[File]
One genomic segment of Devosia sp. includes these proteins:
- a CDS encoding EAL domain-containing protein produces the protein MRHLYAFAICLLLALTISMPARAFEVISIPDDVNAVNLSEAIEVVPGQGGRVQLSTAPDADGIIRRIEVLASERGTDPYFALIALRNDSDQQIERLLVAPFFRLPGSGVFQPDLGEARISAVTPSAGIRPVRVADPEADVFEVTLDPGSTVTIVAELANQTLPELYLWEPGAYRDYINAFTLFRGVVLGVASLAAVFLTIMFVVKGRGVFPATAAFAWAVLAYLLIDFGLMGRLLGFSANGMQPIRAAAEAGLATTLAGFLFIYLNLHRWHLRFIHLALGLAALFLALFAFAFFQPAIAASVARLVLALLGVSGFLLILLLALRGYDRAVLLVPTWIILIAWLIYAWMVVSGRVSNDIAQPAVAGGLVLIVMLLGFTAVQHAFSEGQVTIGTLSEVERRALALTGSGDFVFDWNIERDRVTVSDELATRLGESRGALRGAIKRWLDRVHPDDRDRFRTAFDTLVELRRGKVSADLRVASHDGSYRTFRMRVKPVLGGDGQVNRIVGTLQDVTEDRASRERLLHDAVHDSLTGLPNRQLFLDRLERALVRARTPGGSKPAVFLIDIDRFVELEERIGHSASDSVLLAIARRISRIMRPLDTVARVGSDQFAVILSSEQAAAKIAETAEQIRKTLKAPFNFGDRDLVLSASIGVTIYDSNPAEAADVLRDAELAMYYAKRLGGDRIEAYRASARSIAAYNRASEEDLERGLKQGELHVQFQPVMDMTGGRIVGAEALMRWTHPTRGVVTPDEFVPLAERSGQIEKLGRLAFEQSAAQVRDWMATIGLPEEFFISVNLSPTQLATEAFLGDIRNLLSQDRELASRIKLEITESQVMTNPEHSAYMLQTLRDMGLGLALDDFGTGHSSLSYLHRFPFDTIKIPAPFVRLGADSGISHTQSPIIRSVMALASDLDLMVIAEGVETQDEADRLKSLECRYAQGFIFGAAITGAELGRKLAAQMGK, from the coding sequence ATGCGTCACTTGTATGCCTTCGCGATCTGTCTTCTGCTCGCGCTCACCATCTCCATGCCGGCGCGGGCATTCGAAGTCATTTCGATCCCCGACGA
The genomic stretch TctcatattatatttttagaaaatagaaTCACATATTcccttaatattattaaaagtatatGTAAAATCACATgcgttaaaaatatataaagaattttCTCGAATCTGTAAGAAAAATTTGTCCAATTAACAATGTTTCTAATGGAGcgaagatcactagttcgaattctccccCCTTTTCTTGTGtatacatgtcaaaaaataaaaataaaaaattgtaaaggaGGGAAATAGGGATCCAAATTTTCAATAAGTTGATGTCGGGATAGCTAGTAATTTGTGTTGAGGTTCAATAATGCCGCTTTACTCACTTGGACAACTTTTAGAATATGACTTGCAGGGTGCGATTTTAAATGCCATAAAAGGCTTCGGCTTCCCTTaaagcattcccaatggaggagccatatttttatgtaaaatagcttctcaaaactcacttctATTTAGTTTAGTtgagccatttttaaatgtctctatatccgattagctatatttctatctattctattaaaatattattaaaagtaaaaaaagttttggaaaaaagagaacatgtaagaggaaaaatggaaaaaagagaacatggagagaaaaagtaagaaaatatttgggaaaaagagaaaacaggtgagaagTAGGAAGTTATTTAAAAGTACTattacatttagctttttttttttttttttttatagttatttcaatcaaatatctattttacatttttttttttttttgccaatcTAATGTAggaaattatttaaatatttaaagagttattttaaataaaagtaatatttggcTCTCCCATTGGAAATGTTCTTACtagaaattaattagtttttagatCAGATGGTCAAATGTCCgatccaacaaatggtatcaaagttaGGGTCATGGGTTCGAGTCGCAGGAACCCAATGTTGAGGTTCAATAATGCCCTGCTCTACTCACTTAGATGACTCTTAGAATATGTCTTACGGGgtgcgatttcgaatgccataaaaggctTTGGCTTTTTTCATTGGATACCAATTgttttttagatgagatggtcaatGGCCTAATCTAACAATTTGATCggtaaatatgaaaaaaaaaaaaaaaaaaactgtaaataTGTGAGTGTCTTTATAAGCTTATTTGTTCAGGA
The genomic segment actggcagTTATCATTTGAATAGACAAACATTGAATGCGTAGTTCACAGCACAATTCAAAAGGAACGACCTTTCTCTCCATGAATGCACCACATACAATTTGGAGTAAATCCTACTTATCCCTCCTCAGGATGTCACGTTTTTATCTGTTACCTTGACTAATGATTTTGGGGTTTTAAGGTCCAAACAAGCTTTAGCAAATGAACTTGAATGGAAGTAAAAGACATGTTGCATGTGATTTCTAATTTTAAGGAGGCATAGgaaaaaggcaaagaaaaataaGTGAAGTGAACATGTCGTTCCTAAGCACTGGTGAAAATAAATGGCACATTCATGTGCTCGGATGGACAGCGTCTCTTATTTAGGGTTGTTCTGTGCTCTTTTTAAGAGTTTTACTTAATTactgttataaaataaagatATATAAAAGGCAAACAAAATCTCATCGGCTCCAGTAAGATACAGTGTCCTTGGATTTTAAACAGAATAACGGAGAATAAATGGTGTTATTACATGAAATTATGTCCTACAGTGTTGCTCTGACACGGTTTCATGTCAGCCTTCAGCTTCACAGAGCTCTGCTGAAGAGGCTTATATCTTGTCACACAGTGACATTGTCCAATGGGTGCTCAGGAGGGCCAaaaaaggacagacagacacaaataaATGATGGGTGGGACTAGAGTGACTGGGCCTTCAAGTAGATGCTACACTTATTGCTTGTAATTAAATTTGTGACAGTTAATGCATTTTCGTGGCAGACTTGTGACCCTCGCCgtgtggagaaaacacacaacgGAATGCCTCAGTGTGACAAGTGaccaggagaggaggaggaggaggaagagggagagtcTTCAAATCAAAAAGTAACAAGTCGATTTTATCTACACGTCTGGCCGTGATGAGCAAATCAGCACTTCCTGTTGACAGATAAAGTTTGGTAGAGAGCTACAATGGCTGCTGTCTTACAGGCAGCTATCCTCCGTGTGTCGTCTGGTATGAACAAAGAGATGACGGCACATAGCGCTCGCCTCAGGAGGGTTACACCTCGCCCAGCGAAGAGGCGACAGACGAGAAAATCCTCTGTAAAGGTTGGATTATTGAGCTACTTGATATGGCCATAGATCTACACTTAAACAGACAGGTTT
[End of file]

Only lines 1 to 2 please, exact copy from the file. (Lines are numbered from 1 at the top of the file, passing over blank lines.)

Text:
One genomic segment of Devosia sp. includes these proteins:
- a CDS encoding EAL domain-containing protein produces the protein MRHLYAFAICLLLALTISMPARAFEVISIPDDVNAVNLSEAIEVVPGQGGRVQLSTAPDADGIIRRIEVLASERGTDPYFALIALRNDSDQQIERLLVAPFFRLPGSGVFQPDLGEARISAVTPSAGIRPVRVADPEADVFEVTLDPGSTVTIVAELANQTLPELYLWEPGAYRDYINAFTLFRGVVLGVASLAAVFLTIMFVVKGRGVFPATAAFAWAVLAYLLIDFGLMGRLLGFSANGMQPIRAAAEAGLATTLAGFLFIYLNLHRWHLRFIHLALGLAALFLALFAFAFFQPAIAASVARLVLALLGVSGFLLILLLALRGYDRAVLLVPTWIILIAWLIYAWMVVSGRVSNDIAQPAVAGGLVLIVMLLGFTAVQHAFSEGQVTIGTLSEVERRALALTGSGDFVFDWNIERDRVTVSDELATRLGESRGALRGAIKRWLDRVHPDDRDRFRTAFDTLVELRRGKVSADLRVASHDGSYRTFRMRVKPVLGGDGQVNRIVGTLQDVTEDRASRERLLHDAVHDSLTGLPNRQLFLDRLERALVRARTPGGSKPAVFLIDIDRFVELEERIGHSASDSVLLAIARRISRIMRPLDTVARVGSDQFAVILSSEQAAAKIAETAEQIRKTLKAPFNFGDRDLVLSASIGVTIYDSNPAEAADVLRDAELAMYYAKRLGGDRIEAYRASARSIAAYNRASEEDLERGLKQGELHVQFQPVMDMTGGRIVGAEALMRWTHPTRGVVTPDEFVPLAERSGQIEKLGRLAFEQSAAQVRDWMATIGLPEEFFISVNLSPTQLATEAFLGDIRNLLSQDRELASRIKLEITESQVMTNPEHSAYMLQTLRDMGLGLALDDFGTGHSSLSYLHRFPFDTIKIPAPFVRLGADSGISHTQSPIIRSVMALASDLDLMVIAEGVETQDEADRLKSLECRYAQGFIFGAAITGAELGRKLAAQMGK, from the coding sequence ATGCGTCACTTGTATGCCTTCGCGATCTGTCTTCTGCTCGCGCTCACCATCTCCATGCCGGCGCGGGCATTCGAAGTCATTTCGATCCCCGACGA